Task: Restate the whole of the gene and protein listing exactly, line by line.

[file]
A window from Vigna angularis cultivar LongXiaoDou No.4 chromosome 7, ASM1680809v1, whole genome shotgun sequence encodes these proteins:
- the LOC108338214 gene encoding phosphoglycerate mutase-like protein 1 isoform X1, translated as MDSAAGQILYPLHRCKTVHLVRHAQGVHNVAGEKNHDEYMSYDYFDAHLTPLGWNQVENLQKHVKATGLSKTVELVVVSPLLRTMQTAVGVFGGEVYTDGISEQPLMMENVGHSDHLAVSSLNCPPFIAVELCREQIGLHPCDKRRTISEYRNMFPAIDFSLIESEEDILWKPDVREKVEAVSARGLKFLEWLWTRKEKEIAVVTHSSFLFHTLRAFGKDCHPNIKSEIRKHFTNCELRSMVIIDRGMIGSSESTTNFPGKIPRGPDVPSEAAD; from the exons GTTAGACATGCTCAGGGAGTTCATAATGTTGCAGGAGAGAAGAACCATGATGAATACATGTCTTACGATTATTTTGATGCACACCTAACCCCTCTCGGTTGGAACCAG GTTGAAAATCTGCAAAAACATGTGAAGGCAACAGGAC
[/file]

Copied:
A window from Vigna angularis cultivar LongXiaoDou No.4 chromosome 7, ASM1680809v1, whole genome shotgun sequence encodes these proteins:
- the LOC108338214 gene encoding phosphoglycerate mutase-like protein 1 isoform X1, translated as MDSAAGQILYPLHRCKTVHLVRHAQGVHNVAGEKNHDEYMSYDYFDAHLTPLGWNQVENLQKHVKATGLSKTVELVVVSPLLRTMQTAVGVFGGEVYTDGISEQPLMMENVGHSDHLAVSSLNCPPFIAVELCREQIGLHPCDKRRTISEYRNMFPAIDFSLIESEEDILWKPDVREKVEAVSARGLKFLEWLWTRKEKEIAVVTHSSFLFHTLRAFGKDCHPNIKSEIRKHFTNCELRSMVIIDRGMIGSSESTTNFPGKIPRGPDVPSEAAD; from the exons GTTAGACATGCTCAGGGAGTTCATAATGTTGCAGGAGAGAAGAACCATGATGAATACATGTCTTACGATTATTTTGATGCACACCTAACCCCTCTCGGTTGGAACCAG GTTGAAAATCTGCAAAAACATGTGAAGGCAACAGGAC